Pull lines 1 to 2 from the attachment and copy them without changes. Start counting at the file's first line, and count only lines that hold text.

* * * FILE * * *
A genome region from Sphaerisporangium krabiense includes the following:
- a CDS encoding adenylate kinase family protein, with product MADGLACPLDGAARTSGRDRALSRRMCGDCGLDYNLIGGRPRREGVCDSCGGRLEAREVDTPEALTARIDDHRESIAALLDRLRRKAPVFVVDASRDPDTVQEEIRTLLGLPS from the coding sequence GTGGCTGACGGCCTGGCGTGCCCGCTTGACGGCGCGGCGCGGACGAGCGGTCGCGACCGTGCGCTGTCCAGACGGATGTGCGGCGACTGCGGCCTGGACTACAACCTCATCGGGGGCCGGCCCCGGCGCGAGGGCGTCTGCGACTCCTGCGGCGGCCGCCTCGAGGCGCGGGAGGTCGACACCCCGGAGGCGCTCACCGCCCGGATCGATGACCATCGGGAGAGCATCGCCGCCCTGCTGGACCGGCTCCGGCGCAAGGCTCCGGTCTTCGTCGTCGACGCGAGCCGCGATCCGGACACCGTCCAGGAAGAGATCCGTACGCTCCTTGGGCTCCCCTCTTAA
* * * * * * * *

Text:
A genome region from Sphaerisporangium krabiense includes the following:
- a CDS encoding adenylate kinase family protein, with product MADGLACPLDGAARTSGRDRALSRRMCGDCGLDYNLIGGRPRREGVCDSCGGRLEAREVDTPEALTARIDDHRESIAALLDRLRRKAPVFVVDASRDPDTVQEEIRTLLGLPS from the coding sequence GTGGCTGACGGCCTGGCGTGCCCGCTTGACGGCGCGGCGCGGACGAGCGGTCGCGACCGTGCGCTGTCCAGACGGATGTGCGGCGACTGCGGCCTGGACTACAACCTCATCGGGGGCCGGCCCCGGCGCGAGGGCGTCTGCGACTCCTGCGGCGGCCGCCTCGAGGCGCGGGAGGTCGACACCCCGGAGGCGCTCACCGCCCGGATCGATGACCATCGGGAGAGCATCGCCGCCCTGCTGGACCGGCTCCGGCGCAAGGCTCCGGTCTTCGTCGTCGACGCGAGCCGCGATCCGGACACCGTCCAGGAAGAGATCCGTACGCTCCTTGGGCTCCCCTCTTAA